Northwest Indiana Times, GETTING THROUGH THE PAIN
Photo taken from


Anonymous said...

This was a very well written post.
So sorry for your father's suicide.
I can't say I totally understand, no one can.
Just 2 years ago my oldest son suicided, he was 25, it was an impulsive act without any signs it would happen. These last 2 years have been a misery. I pushed through the first year trying to keep my younger son from fallowing his brother, which for a 17yr old was statistically possible in the first year. The second year has been realizing I'd never really grieved.
I lost most of my friends, they couldn't deal with the suicide, they made it clear it was not okay to talk about. There were many that made it clear I had failed as a mother, that somehow it was my fault. It was more hurt and confusion heaped on top of what I was already feeling.
It was amazing how complete strangers felt empowered to ask hurtful questions or share their opinions .
Seeing a professional counsellor and attending and getting involved with AFSP services has been really helpful.

Speaking out is so important. Thank you.
With compassion and empathy.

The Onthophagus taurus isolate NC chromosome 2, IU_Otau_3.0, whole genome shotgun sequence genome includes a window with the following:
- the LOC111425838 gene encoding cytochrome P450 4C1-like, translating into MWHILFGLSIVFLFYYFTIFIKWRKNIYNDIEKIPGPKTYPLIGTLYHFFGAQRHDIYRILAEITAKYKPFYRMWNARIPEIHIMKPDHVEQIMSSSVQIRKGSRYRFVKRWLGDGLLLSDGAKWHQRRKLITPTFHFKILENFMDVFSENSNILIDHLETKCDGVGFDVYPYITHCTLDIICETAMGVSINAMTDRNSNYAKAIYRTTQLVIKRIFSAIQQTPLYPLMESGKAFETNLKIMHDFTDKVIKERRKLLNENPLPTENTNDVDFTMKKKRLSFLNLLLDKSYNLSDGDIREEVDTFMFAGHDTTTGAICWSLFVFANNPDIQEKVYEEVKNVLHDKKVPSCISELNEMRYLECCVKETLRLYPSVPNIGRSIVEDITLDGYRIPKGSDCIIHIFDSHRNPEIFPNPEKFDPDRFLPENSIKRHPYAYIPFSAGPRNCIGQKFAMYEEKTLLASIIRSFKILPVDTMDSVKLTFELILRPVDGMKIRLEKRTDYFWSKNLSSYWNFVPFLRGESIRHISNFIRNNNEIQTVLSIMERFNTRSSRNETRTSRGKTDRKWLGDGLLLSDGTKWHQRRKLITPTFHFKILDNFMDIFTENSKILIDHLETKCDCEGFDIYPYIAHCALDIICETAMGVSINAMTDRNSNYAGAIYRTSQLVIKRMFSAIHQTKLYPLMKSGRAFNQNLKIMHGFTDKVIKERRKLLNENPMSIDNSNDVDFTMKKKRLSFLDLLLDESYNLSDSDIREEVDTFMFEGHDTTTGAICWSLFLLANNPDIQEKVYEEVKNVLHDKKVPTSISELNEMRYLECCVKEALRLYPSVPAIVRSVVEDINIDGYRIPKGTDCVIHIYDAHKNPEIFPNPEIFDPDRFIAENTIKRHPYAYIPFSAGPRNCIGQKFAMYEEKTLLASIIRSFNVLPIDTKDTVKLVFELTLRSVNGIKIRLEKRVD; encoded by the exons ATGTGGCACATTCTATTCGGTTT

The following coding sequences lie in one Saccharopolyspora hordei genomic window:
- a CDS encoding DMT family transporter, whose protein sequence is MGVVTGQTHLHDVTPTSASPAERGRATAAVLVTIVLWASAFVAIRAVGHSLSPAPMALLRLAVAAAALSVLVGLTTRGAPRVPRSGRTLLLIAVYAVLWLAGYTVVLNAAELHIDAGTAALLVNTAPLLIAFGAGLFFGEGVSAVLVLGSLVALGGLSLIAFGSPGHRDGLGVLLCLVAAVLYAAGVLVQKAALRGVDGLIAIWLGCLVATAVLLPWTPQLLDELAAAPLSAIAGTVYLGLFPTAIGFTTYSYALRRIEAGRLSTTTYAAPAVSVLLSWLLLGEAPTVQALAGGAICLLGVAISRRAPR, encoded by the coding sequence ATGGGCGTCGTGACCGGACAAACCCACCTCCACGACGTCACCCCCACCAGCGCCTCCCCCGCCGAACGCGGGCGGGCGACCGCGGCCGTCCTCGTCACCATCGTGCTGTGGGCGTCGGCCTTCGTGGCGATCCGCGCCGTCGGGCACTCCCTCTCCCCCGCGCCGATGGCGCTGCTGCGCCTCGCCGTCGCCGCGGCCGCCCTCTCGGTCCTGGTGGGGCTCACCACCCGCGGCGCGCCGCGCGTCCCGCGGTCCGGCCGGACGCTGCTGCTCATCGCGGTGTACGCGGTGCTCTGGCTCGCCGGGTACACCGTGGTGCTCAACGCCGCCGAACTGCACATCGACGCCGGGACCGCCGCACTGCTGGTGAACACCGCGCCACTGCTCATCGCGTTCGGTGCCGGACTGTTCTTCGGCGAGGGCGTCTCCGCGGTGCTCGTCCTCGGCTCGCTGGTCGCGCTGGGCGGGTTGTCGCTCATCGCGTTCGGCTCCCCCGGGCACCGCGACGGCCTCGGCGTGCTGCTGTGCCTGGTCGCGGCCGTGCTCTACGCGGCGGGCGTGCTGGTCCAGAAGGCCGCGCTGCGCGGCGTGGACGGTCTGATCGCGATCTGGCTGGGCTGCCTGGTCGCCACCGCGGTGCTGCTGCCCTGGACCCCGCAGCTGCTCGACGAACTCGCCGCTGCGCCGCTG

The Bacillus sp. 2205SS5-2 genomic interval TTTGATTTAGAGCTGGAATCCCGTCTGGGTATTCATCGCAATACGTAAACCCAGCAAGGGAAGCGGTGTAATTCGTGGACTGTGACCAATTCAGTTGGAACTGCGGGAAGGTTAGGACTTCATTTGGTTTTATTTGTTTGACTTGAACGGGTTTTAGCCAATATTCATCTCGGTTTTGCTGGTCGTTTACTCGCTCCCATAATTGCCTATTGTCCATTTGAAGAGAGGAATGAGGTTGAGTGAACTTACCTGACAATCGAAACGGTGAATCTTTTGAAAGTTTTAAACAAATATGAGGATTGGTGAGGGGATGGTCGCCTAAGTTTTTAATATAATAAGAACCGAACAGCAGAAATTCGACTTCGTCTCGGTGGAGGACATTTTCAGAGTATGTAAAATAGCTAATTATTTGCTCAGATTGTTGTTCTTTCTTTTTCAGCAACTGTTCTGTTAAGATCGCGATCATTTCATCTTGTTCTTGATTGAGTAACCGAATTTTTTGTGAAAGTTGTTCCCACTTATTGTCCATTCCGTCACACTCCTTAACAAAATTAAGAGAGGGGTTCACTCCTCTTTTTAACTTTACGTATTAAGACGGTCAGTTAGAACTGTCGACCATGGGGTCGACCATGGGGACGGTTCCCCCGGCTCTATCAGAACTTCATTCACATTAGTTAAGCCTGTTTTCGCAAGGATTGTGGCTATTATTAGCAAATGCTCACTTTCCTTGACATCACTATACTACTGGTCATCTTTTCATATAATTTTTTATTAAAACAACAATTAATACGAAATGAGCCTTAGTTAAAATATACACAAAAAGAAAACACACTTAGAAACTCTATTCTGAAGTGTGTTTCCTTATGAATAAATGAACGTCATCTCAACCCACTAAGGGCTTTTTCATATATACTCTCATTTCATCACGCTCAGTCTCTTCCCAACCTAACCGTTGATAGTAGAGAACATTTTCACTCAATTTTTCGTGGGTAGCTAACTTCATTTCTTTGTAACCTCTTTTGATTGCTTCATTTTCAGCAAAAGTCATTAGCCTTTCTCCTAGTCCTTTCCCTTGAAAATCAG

Ulrike said...

My Dear Britta,
Thank you so much for sharing this wonderful article, your work is so important and I am so very proud of what you are doing, and I know your Dad would feel the same way too.
Today is December 10, 2010 and this makes it 5 years since he decided to end his life. I have been very determined not to let this day overshadow all the days we shared over 40 years but the tears are flowing, as they should…
It has taken me all this time to realize that this is not something he did to me or to us but that he was in so much mental pain that he could not go on any longer. In his note he said he is sorry for what he is doing and asked us to forgive him. I have forgiven him a long time ago but I could simply not understand why he felt he needed to end his life, there was no obvious reason that anyone could see. Life was good, he was healthy, and we had plans for the future….
I did not understand that he did not want to end his life but end the pain he was in. I did not understand about his pain because he never let me see it; or maybe I did not see the signs because I was not AWARE. I have struggled with the guilt of not having seen the mental anguish he was in, for not being aware of his state of mind, for missing any signs there may have been. AWARENESS is the most important thing that we need, to be able to recognize the signs which are always there somewhere but we miss them or explain them away because we cannot comprehend why anyone would want to die.
You are so right ~ Yes, we need to talk about it ~ a lot, so we can learn and hopefully prevent it from happening over and over.
I have now forgiven myself for missing any clues that he may have shown and for not being able to safe him. I am concentrating on the memories of all the years we shared, good times and bad, funny and sad, and I am so very grateful for having been truly loved for over 40 years by a wonderful man. There are times when I miss him terribly but I know he will always be with me in my heart.
I Love you, Mom